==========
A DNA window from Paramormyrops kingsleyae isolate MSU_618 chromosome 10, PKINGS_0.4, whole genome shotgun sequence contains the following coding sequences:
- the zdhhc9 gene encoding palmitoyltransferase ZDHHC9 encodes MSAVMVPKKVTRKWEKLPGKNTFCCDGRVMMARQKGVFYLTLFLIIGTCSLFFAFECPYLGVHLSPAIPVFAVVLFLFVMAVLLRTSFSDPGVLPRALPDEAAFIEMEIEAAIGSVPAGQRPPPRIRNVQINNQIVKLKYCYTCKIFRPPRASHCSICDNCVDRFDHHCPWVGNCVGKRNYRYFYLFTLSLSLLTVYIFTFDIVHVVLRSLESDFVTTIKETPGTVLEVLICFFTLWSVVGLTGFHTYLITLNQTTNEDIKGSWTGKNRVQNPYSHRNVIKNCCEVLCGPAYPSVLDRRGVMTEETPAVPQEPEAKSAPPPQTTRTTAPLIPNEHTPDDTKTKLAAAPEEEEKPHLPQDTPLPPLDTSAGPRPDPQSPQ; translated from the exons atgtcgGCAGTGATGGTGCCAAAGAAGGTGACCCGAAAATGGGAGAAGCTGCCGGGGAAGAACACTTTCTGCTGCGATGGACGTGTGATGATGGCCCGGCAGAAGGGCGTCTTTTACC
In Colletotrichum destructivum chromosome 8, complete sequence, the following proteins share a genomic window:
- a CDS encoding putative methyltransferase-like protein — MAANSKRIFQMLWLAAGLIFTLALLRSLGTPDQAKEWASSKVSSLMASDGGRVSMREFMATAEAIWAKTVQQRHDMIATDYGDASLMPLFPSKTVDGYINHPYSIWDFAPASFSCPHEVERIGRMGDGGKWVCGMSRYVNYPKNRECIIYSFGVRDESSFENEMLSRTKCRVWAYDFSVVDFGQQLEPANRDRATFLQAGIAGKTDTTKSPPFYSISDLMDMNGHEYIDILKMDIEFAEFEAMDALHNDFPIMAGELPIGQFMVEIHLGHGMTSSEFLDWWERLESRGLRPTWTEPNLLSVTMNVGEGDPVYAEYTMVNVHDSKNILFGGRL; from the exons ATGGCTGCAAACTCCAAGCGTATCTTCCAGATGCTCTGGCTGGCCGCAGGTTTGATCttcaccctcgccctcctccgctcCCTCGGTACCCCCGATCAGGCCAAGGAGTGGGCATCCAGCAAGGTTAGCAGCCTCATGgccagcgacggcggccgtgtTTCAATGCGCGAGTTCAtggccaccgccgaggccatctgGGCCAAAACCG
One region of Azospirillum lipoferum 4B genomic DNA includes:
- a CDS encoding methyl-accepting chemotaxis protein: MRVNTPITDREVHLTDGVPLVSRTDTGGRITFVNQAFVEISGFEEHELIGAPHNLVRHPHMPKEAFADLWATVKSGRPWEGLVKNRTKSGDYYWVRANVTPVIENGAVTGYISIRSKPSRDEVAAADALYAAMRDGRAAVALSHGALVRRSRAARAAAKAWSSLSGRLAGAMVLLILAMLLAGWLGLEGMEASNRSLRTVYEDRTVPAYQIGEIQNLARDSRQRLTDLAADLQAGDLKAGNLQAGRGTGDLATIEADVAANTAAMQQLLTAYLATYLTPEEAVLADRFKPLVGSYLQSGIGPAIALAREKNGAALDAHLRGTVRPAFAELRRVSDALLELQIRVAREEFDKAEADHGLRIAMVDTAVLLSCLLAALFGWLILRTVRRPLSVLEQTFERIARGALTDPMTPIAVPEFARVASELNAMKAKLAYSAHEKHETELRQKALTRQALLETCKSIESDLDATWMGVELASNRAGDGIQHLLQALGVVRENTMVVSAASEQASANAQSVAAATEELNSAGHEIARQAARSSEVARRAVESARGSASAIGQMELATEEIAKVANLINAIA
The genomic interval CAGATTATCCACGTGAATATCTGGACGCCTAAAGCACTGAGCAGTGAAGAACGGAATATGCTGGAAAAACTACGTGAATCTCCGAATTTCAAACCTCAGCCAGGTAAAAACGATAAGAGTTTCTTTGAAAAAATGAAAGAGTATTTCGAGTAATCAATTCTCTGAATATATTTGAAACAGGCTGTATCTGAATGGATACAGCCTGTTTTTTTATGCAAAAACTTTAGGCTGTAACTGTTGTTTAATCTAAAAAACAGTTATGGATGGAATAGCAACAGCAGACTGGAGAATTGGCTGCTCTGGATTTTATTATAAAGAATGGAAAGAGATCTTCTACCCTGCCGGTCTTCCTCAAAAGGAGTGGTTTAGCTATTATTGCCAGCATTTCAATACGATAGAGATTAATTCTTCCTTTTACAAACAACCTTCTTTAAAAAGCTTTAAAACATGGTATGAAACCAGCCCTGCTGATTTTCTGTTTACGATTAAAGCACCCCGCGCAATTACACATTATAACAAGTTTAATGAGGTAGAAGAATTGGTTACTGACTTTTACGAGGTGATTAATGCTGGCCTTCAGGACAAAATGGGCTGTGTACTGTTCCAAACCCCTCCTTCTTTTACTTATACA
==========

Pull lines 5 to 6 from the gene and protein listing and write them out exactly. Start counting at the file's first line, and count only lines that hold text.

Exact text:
One region of Azospirillum lipoferum 4B genomic DNA includes:
- a CDS encoding methyl-accepting chemotaxis protein: MRVNTPITDREVHLTDGVPLVSRTDTGGRITFVNQAFVEISGFEEHELIGAPHNLVRHPHMPKEAFADLWATVKSGRPWEGLVKNRTKSGDYYWVRANVTPVIENGAVTGYISIRSKPSRDEVAAADALYAAMRDGRAAVALSHGALVRRSRAARAAAKAWSSLSGRLAGAMVLLILAMLLAGWLGLEGMEASNRSLRTVYEDRTVPAYQIGEIQNLARDSRQRLTDLAADLQAGDLKAGNLQAGRGTGDLATIEADVAANTAAMQQLLTAYLATYLTPEEAVLADRFKPLVGSYLQSGIGPAIALAREKNGAALDAHLRGTVRPAFAELRRVSDALLELQIRVAREEFDKAEADHGLRIAMVDTAVLLSCLLAALFGWLILRTVRRPLSVLEQTFERIARGALTDPMTPIAVPEFARVASELNAMKAKLAYSAHEKHETELRQKALTRQALLETCKSIESDLDATWMGVELASNRAGDGIQHLLQALGVVRENTMVVSAASEQASANAQSVAAATEELNSAGHEIARQAARSSEVARRAVESARGSASAIGQMELATEEIAKVANLINAIA